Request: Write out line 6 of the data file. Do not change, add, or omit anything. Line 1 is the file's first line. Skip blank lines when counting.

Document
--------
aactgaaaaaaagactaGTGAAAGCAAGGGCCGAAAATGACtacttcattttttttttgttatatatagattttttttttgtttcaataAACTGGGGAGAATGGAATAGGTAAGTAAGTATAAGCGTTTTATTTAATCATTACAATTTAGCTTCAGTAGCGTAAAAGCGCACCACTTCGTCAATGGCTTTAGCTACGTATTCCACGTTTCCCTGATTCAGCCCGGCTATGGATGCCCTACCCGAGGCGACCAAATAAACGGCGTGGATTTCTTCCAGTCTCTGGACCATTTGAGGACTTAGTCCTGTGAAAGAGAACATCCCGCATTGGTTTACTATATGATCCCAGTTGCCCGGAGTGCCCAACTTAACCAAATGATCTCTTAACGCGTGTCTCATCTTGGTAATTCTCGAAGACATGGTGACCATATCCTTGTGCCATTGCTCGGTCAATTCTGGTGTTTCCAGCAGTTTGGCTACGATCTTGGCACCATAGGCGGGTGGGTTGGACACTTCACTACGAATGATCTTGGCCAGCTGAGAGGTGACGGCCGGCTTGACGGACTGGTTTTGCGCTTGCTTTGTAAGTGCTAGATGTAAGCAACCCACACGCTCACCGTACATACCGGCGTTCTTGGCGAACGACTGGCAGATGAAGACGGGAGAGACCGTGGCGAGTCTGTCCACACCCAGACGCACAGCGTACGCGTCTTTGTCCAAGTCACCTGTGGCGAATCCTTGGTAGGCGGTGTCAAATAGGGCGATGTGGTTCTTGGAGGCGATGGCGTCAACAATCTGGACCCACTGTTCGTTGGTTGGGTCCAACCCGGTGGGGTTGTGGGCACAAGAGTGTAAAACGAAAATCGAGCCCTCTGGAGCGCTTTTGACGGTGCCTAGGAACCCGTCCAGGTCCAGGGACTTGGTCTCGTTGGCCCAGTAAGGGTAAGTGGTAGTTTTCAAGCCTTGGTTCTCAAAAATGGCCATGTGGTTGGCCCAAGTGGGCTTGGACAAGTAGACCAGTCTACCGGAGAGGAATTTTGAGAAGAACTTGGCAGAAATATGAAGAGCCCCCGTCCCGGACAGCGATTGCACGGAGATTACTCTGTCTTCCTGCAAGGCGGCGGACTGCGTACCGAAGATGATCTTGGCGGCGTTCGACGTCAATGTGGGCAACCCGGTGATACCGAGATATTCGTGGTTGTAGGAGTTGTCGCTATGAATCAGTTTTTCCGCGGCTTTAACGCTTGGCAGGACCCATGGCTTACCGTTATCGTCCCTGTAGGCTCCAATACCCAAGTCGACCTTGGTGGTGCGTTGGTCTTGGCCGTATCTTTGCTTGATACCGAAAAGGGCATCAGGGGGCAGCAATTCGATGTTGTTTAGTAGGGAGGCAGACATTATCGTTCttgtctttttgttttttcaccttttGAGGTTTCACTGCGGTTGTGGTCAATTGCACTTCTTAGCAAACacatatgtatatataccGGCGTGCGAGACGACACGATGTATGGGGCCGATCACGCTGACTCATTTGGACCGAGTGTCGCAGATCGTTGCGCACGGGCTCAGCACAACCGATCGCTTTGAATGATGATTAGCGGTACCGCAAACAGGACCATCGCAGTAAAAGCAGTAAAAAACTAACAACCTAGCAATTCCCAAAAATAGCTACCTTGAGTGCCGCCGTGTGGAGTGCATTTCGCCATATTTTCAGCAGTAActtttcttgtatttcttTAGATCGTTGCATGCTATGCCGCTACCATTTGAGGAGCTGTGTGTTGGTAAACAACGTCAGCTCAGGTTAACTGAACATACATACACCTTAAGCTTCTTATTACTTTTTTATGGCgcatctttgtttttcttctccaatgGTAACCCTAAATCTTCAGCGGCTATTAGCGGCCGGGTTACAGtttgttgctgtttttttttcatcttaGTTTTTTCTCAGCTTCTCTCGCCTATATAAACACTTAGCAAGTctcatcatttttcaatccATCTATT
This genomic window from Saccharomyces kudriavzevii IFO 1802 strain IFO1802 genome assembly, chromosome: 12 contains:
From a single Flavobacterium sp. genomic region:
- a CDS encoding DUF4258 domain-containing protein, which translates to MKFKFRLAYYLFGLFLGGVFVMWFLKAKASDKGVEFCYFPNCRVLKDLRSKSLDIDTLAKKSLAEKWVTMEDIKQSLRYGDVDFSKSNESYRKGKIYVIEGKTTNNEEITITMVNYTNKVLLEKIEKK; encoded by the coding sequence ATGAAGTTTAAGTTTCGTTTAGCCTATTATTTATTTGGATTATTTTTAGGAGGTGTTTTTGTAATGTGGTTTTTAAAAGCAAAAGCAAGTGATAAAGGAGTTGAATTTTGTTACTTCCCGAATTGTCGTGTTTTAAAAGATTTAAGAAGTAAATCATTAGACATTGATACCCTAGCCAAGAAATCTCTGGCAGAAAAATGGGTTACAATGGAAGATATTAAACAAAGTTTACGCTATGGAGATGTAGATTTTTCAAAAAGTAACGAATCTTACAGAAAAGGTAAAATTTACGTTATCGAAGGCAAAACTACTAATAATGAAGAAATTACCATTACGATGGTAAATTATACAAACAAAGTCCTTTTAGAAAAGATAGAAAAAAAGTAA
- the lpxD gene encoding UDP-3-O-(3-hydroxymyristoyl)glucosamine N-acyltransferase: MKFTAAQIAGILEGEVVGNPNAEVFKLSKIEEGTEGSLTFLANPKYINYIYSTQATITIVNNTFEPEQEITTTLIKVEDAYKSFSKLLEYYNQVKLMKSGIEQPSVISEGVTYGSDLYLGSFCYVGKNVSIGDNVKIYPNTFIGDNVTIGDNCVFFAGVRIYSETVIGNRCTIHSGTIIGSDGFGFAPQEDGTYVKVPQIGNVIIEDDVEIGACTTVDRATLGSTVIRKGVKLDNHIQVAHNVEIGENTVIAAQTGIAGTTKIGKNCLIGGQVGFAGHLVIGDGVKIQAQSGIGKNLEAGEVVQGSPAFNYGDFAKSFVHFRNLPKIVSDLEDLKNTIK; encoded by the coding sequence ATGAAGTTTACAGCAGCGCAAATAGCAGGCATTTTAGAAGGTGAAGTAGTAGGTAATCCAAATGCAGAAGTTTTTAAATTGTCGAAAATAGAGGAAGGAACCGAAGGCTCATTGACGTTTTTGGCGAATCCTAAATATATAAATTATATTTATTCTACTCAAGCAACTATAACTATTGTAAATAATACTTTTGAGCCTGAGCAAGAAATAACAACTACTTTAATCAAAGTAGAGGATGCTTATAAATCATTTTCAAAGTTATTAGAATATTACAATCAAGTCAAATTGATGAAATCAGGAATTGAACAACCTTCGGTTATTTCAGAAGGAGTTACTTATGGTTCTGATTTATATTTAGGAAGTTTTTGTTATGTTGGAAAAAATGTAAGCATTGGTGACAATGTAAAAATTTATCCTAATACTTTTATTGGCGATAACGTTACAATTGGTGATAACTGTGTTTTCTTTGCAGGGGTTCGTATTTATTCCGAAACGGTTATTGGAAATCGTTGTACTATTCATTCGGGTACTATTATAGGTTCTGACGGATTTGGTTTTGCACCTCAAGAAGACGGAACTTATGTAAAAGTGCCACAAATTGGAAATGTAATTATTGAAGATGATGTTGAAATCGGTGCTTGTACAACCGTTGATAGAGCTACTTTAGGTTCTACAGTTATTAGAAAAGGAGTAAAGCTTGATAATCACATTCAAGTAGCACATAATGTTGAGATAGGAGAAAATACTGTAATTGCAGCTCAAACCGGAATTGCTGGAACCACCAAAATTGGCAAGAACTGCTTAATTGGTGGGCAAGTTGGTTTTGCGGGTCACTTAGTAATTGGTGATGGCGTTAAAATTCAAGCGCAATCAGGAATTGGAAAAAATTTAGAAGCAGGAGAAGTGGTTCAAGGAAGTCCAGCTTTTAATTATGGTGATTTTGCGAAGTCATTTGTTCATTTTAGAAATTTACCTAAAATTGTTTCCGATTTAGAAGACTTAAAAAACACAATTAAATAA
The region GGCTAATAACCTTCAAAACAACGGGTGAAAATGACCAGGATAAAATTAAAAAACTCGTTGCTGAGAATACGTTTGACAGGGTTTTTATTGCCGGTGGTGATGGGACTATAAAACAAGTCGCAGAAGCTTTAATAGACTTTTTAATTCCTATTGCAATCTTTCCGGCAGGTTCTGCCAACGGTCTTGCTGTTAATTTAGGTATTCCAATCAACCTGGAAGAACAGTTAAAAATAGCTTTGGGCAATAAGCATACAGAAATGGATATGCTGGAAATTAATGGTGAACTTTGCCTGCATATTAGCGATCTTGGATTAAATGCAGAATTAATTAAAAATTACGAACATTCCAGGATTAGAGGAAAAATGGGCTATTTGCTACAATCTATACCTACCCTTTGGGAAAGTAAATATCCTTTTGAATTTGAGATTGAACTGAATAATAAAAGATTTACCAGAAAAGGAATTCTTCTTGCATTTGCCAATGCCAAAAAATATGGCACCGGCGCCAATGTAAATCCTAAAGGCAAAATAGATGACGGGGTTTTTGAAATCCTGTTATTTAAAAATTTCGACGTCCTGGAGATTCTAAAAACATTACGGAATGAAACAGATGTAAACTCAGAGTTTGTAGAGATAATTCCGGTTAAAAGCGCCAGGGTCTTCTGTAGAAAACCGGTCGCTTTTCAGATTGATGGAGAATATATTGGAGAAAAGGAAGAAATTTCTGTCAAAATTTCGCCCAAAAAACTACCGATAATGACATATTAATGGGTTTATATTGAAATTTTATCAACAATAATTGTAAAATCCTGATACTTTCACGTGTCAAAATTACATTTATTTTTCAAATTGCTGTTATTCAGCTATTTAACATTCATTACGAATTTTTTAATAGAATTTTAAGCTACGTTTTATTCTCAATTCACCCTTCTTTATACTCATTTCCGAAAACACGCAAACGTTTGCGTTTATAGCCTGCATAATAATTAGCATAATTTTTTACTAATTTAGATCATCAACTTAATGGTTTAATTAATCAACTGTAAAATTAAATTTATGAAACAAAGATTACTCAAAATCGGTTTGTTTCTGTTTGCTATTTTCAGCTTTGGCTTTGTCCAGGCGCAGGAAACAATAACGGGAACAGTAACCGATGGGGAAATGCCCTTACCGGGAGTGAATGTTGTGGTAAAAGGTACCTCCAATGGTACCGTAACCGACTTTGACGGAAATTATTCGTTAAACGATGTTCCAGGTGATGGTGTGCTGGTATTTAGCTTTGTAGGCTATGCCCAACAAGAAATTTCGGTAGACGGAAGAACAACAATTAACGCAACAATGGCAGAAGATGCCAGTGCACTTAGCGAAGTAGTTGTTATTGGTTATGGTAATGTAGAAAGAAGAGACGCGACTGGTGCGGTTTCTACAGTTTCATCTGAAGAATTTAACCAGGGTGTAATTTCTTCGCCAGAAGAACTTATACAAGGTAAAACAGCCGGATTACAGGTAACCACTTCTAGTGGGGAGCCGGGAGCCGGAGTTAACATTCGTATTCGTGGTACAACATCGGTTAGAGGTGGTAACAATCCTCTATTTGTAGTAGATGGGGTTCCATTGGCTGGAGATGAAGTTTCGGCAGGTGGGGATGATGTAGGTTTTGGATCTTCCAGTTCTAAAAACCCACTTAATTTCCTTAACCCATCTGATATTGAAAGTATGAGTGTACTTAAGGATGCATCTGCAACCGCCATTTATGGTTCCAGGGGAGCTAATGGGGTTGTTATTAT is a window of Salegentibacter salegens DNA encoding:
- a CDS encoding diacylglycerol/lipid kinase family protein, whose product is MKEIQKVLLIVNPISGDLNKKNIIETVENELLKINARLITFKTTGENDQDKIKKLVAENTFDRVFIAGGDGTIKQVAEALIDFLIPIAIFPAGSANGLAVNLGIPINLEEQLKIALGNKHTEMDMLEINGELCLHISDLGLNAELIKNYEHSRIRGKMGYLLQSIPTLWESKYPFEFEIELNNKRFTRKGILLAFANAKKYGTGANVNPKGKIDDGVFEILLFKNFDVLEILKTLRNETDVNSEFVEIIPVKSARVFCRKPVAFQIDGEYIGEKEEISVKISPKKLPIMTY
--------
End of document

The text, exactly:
The region GGCTAATAACCTTCAAAACAACGGGTGAAAATGACCAGGATAAAATTAAAAAACTCGTTGCTGAGAATACGTTTGACAGGGTTTTTATTGCCGGTGGTGATGGGACTATAAAACAAGTCGCAGAAGCTTTAATAGACTTTTTAATTCCTATTGCAATCTTTCCGGCAGGTTCTGCCAACGGTCTTGCTGTTAATTTAGGTATTCCAATCAACCTGGAAGAACAGTTAAAAATAGCTTTGGGCAATAAGCATACAGAAATGGATATGCTGGAAATTAATGGTGAACTTTGCCTGCATATTAGCGATCTTGGATTAAATGCAGAATTAATTAAAAATTACGAACATTCCAGGATTAGAGGAAAAATGGGCTATTTGCTACAATCTATACCTACCCTTTGGGAAAGTAAATATCCTTTTGAATTTGAGATTGAACTGAATAATAAAAGATTTACCAGAAAAGGAATTCTTCTTGCATTTGCCAATGCCAAAAAATATGGCACCGGCGCCAATGTAAATCCTAAAGGCAAAATAGATGACGGGGTTTTTGAAATCCTGTTATTTAAAAATTTCGACGTCCTGGAGATTCTAAAAACATTACGGAATGAAACAGATGTAAACTCAGAGTTTGTAGAGATAATTCCGGTTAAAAGCGCCAGGGTCTTCTGTAGAAAACCGGTCGCTTTTCAGATTGATGGAGAATATATTGGAGAAAAGGAAGAAATTTCTGTCAAAATTTCGCCCAAAAAACTACCGATAATGACATATTAATGGGTTTATATTGAAATTTTATCAACAATAATTGTAAAATCCTGATACTTTCACGTGTCAAAATTACATTTATTTTTCAAATTGCTGTTATTCAGCTATTTAACATTCATTACGAATTTTTTAATAGAATTTTAAGCTACGTTTTATTCTCAATTCACCCTTCTTTATACTCATTTCCGAAAACACGCAAACGTTTGCGTTTATAGCCTGCATAATAATTAGCATAATTTTTTACTAATTTAGATCATCAACTTAATGGTTTAATTAATCAACTGTAAAATTAAATTTATGAAACAAAGATTACTCAAAATCGGTTTGTTTCTGTTTGCTATTTTCAGCTTTGGCTTTGTCCAGGCGCAGGAAACAATAACGGGAACAGTAACCGATGGGGAAATGCCCTTACCGGGAGTGAATGTTGTGGTAAAAGGTACCTCCAATGGTACCGTAACCGACTTTGACGGAAATTATTCGTTAAACGATGTTCCAGGTGATGGTGTGCTGGTATTTAGCTTTGTAGGCTATGCCCAACAAGAAATTTCGGTAGACGGAAGAACAACAATTAACGCAACAATGGCAGAAGATGCCAGTGCACTTAGCGAAGTAGTTGTTATTGGTTATGGTAATGTAGAAAGAAGAGACGCGACTGGTGCGGTTTCTACAGTTTCATCTGAAGAATTTAACCAGGGTGTAATTTCTTCGCCAGAAGAACTTATACAAGGTAAAACAGCCGGATTACAGGTAACCACTTCTAGTGGGGAGCCGGGAGCCGGAGTTAACATTCGTATTCGTGGTACAACATCGGTTAGAGGTGGTAACAATCCTCTATTTGTAGTAGATGGGGTTCCATTGGCTGGAGATGAAGTTTCGGCAGGTGGGGATGATGTAGGTTTTGGATCTTCCAGTTCTAAAAACCCACTTAATTTCCTTAACCCATCTGATATTGAAAGTATGAGTGTACTTAAGGATGCATCTGCAACCGCCATTTATGGTTCCAGGGGAGCTAATGGGGTTGTTATTAT is a window of Salegentibacter salegens DNA encoding: